Huge potential for furthering economic ties with Netherlands: Indian envoy Venu Rajamony
Rajamony said that modern flood management principles adopted by the Dutch nation are of great value to India besides the culture of fitness and passion for cycling are worth emulating.
Published: 30th November 2020 02:37 PM | Last Updated: 30th November 2020 02:37 PM | A+A A-
THE HAGUE: There is huge potential for furthering growth in the Indo-Dutch economic ties, especially in the key areas of water, agriculture, food processing and healthcare, India's envoy to the Netherlands Venu Rajamony said on Monday.
Modern flood management principles adopted by the Dutch nation are of great value to India besides the culture of fitness and passion for cycling are worth emulating, he said on the last day of his tenure in this country.
"The pandemic has opened everyone's eyes to the need to stay healthy and build immunity. Bicycles are cheap, efficient and environment friendly. Electric bikes of the kind popular in the Netherlands can transport people over long distances with little effort. If manufactured in India in large numbers, prices will also be reasonable," Rajamony told PTI in an interview over telephone.
He said that India has strong economic interests in the Netherlands in terms of trade and investment. In the financial year 2020-2021 (April-June), the Netherlands is the second largest investor into India at USD 1.085 billion, the senior diplomat said.
Rajamony said that in the ongoing fiscal (April-September 2020), the Netherlands was the third largest destination for Overseas Direct Investment (ODI) from India with investments estimated at USD 679.12 million. The top two destinations were Singapore and the US.
Rajamony, who superannuates on Monday after putting in over three decades as an Indian Foreign Service (IFS) officer, said that the relations between India and the Netherlands are at an all-time high and significant progress has been made during his tenure. "My tenure has been wonderful here. I have been touched by the affection I got from the Dutch people as well as those from India. We have achieved so much," he said.
Speaking about the role of the Indian diaspora in furthering the bilateral ties, Rajamony said that he would like the vibrant Indian diasporas in the Netherlands to be more actively involved in further strengthening Indo-Dutch relationship. "The strength of India is the strength of Indian diaspora too," he said, citing the diverse and pluralistic nature of his home country.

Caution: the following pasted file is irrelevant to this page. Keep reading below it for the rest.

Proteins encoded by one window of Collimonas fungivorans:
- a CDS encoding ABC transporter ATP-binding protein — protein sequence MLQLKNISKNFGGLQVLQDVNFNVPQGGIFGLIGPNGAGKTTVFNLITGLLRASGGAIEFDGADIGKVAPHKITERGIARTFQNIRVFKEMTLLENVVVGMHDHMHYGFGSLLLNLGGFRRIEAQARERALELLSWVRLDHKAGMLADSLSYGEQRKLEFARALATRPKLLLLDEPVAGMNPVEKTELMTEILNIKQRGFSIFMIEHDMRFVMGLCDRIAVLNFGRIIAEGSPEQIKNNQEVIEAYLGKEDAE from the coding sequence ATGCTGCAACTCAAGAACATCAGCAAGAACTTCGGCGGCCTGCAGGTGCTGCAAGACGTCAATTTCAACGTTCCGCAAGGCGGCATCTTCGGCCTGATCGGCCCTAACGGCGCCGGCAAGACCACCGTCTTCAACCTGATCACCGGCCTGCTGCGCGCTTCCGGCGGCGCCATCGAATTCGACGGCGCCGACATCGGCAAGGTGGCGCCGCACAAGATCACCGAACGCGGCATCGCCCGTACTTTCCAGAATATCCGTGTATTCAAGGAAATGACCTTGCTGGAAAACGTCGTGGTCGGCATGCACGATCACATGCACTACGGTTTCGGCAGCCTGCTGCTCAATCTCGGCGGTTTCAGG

"I came here (the Netherlands) without too much expectation. The job of Ambassador here is a very unique kind of position," Rajamony said, highlighting the presence of the International Court of Justice (ICJ), the Permanent Court of Arbitration and the Organization for Prohibition of Chemical Weapons (OPCW) in the Dutch nation.
A career diplomat, Rajamony has been working as India's Ambassador to the Netherlands since June, 2017. He previously served at Hong Kong, Beijing, Geneva, Washington DC and Dubai among others. Rajamony also served as the chief of staff to External Affairs Minister and as Press Secretary to former President Pranab Mukherjee.
He is also the Permanent Representative of India to the OPCW in The Hague as well as responsible for India's relations with the ICJ and the Permanent Court of Arbitration. Rajamony was a member of the Indian legal team which successfully presented India's views before the ICJ during the Kulbhushan Jhadav case.
Jadhav, a retired Indian Navy officer, was sentenced to death by a Pakistani military court on charges of espionage and terrorism in April 2017. Weeks later, India approached the ICJ against Pakistan for denial of consular access to Jadhav and challenging the death sentence.
The ICJ, then, restrained Pakistan from executing him. Ambassador Rajamony also appeared before the ICJ on behalf of India in the matter of advisory opinion on the Chagos Peninsula. India has supported Mauritius over its claim on disputed Chagos islands, which is home to Diego Garcia -- the key military base of the UK and the US in the Indian Ocean.
Asked about things that he may wish to bring to India from the Netherlands, he said the culture of bicycling and fitness is something very positive to emulate.
"The separate cycle tracks and associated infrastructure is well planned. Flood management systems are very advanced in the Netherlands. I also captured this in my book 'What we can learn from the Dutch: Rebuilding Kerala Post 2018 floods'. Dutch are quite efficient and direct in their communication. They also enjoy their holidays which are something admirable, particularly when you have a hectic work schedule," Rajamony said.
To a question on some of the unfinished tasks, he said India and the Netherlands have two centres of excellence (CoE) in agriculture - one on vegetables in Baramati, Maharashtra and a recently inaugurated Centre of Excellence for vegetables and flowers at Wayanad, Kerala.
"Under the Indo-Dutch Joint Action Plan, more centres of excellence are planned. I hope we can operationalise the remaining soon so that India can benefit from Dutch techniques and know-how," Rajamony, who hails from Kerala, said.
He added that Dutch can also contribute towards development of India's inland water navigation system, port infrastructure and logistics network. In a rare gesture, Dutch Prime Minister Mark Rutte recently wrote a personal letter thanking Rajamony for his contributions in strengthening the Indo-Dutch relations.